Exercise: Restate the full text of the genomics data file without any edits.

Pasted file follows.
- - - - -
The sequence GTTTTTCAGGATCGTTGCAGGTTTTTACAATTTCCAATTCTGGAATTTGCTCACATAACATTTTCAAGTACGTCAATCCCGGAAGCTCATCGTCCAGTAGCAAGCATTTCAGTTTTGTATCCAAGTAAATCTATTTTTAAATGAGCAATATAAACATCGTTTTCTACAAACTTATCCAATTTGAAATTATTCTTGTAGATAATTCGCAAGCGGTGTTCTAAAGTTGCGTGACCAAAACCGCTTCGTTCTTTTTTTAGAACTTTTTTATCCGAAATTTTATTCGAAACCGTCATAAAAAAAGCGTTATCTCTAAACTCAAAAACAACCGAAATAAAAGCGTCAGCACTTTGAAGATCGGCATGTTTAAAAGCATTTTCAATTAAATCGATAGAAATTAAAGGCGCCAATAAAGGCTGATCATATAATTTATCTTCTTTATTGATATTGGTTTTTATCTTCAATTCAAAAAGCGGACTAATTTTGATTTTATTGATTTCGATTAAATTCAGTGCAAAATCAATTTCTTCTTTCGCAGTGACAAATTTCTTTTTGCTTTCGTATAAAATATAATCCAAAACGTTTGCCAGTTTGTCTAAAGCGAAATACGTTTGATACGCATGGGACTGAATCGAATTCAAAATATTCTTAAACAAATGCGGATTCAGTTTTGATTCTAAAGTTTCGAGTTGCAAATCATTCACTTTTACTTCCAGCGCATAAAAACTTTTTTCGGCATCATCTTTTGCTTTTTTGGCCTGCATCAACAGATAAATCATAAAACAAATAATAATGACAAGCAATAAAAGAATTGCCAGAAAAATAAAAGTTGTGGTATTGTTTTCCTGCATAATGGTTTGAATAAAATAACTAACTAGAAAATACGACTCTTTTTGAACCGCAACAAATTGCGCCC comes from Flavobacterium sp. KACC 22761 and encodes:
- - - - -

The sequence GTTTTTCAGGATCGTTGCAGGTTTTTACAATTTCCAATTCTGGAATTTGCTCACATAACATTTTCAAGTACGTCAATCCCGGAAGCTCATCGTCCAGTAGCAAGCATTTCAGTTTTGTATCCAAGTAAATCTATTTTTAAATGAGCAATATAAACATCGTTTTCTACAAACTTATCCAATTTGAAATTATTCTTGTAGATAATTCGCAAGCGGTGTTCTAAAGTTGCGTGACCAAAACCGCTTCGTTCTTTTTTTAGAACTTTTTTATCCGAAATTTTATTCGAAACCGTCATAAAAAAAGCGTTATCTCTAAACTCAAAAACAACCGAAATAAAAGCGTCAGCACTTTGAAGATCGGCATGTTTAAAAGCATTTTCAATTAAATCGATAGAAATTAAAGGCGCCAATAAAGGCTGATCATATAATTTATCTTCTTTATTGATATTGGTTTTTATCTTCAATTCAAAAAGCGGACTAATTTTGATTTTATTGATTTCGATTAAATTCAGTGCAAAATCAATTTCTTCTTTCGCAGTGACAAATTTCTTTTTGCTTTCGTATAAAATATAATCCAAAACGTTTGCCAGTTTGTCTAAAGCGAAATACGTTTGATACGCATGGGACTGAATCGAATTCAAAATATTCTTAAACAAATGCGGATTCAGTTTTGATTCTAAAGTTTCGAGTTGCAAATCATTCACTTTTACTTCCAGCGCATAAAAACTTTTTTCGGCATCATCTTTTGCTTTTTTGGCCTGCATCAACAGATAAATCATAAAACAAATAATAATGACAAGCAATAAAAGAATTGCCAGAAAAATAAAAGTTGTGGTATTGTTTTCCTGCATAATGGTTTGAATAAAATAACTAACTAGAAAATACGACTCTTTTTGAACCGCAACAAATTGCGCCC comes from Flavobacterium sp. KACC 22761 and encodes: